Comments on: The golden ratio has spawned a beautiful new curve: the Harriss spiral
http://www.metafilter.com/148950/The-golden-ratio-has-spawned-a-beautiful-new-curve-the-Harriss-spiral/
Comments on MetaFilter post The golden ratio has spawned a beautiful new curve: the Harriss spiralSat, 18 Apr 2015 20:12:12 -0800Sat, 18 Apr 2015 20:12:12 -0800en-ushttp://blogs.law.harvard.edu/tech/rss60The golden ratio has spawned a beautiful new curve: the Harriss spiral
http://www.metafilter.com/148950/The-golden-ratio-has-spawned-a-beautiful-new-curve-the-Harriss-spiral
<a href="http://www.theguardian.com/science/alexs-adventures-in-numberland/2015/jan/13/golden-ratio-beautiful-new-curve-harriss-spiral"> is a new fractal discovered by mathematician <a href="http://maxwelldemon.com/edmund-harriss/">Edmund</a> <a href="http://www.mathematicians.org.uk/eoh/"> Harriss</a>.</a>post:www.metafilter.com,2015:site.148950Sat, 18 Apr 2015 19:46:12 -0800boo_radleyharrissfractalphigoldenratiomathematicsscienceartphilosophyBy: wintersweet
http://www.metafilter.com/148950/The-golden-ratio-has-spawned-a-beautiful-new-curve-the-Harriss-spiral#6014571
I was so pleased when I first read about this, because it's nice to see good things come out of Arkansas/my alma mater sometimes. I realize Harriss isn't <em>from</em> Arkansas, but anyway: <a href="http://math.uark.edu">U of A math department</a>.comment:www.metafilter.com,2015:site.148950-6014571Sat, 18 Apr 2015 20:12:12 -0800wintersweetBy: trip and a half
http://www.metafilter.com/148950/The-golden-ratio-has-spawned-a-beautiful-new-curve-the-Harriss-spiral#6014583
Aw man, this is so beautiful. Make new math, but keep the old.comment:www.metafilter.com,2015:site.148950-6014583Sat, 18 Apr 2015 20:26:54 -0800trip and a halfBy: Mister Moofoo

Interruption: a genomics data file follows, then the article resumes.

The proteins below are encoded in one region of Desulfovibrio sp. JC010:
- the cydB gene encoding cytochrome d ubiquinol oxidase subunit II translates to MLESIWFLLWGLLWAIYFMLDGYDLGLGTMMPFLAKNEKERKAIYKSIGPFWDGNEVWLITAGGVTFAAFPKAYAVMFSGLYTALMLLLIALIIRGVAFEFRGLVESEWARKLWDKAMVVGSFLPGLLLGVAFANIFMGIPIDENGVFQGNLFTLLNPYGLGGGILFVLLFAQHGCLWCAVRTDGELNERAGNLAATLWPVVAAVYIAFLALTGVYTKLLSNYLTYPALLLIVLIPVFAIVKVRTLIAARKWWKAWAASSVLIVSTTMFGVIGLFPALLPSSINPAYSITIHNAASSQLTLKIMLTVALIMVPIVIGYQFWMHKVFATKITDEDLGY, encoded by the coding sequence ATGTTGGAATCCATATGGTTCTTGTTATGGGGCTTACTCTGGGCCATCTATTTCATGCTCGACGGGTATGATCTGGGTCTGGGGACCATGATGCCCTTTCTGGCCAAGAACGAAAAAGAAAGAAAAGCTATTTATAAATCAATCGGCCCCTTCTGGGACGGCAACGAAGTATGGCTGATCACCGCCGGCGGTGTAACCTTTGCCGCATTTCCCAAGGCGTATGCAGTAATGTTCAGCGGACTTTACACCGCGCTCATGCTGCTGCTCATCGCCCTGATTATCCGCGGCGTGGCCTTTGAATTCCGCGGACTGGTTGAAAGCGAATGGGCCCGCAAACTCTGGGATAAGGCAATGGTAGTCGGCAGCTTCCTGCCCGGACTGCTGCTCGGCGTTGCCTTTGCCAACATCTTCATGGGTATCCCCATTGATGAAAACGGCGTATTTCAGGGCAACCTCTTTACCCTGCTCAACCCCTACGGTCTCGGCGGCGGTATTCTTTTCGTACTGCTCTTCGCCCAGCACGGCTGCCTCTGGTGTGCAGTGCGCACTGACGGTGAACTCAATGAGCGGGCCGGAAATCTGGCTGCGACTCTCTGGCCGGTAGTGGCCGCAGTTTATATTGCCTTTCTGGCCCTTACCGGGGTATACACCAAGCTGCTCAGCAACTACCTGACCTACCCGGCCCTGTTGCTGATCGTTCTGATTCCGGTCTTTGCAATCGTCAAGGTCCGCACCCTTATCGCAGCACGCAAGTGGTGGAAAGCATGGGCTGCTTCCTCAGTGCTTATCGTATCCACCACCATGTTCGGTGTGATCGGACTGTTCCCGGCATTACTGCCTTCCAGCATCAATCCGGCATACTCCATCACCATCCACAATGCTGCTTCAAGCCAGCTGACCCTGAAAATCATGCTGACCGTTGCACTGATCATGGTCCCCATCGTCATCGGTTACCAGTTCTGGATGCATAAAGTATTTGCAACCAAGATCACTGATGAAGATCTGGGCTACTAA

http://www.metafilter.com/148950/The-golden-ratio-has-spawned-a-beautiful-new-curve-the-Harriss-spiral#6014598
Neato!
That "curvetile" doodad on his page (the "Hariss" link) is really nifty, too.comment:www.metafilter.com,2015:site.148950-6014598Sat, 18 Apr 2015 20:50:43 -0800Mister MoofooBy: kaibutsu
http://www.metafilter.com/148950/The-golden-ratio-has-spawned-a-beautiful-new-curve-the-Harriss-spiral#6014603
I met some jugglers this week who were talking about the problem of counting the number of ways you can throw a coin N times without having any steaks of length greater than k. The answer (after a good bit of thought) ended up being generalized Fibonacci numbers... Those wascally numbers seem to pop up everywhere...comment:www.metafilter.com,2015:site.148950-6014603Sat, 18 Apr 2015 20:58:51 -0800kaibutsuBy: kenko
http://www.metafilter.com/148950/The-golden-ratio-has-spawned-a-beautiful-new-curve-the-Harriss-spiral#6014616
<em>And now delete the largest arc, to reveal...a shape that I am going to call the "Harriss spiral".</em>
Why delete the largest arc? If it's left in every square is similar to every other; when it's deleted, one of them is unique.comment:www.metafilter.com,2015:site.148950-6014616Sat, 18 Apr 2015 21:15:51 -0800kenkoBy: Gymnopedist
http://www.metafilter.com/148950/The-golden-ratio-has-spawned-a-beautiful-new-curve-the-Harriss-spiral#6014625
Just in time for Bicycle Day!comment:www.metafilter.com,2015:site.148950-6014625Sat, 18 Apr 2015 21:32:19 -0800GymnopedistBy: el io
http://www.metafilter.com/148950/The-golden-ratio-has-spawned-a-beautiful-new-curve-the-Harriss-spiral#6014626
There are a disproportional amount of jugglers that are also mathematicians.comment:www.metafilter.com,2015:site.148950-6014626Sat, 18 Apr 2015 21:33:00 -0800el ioBy: oceanjesse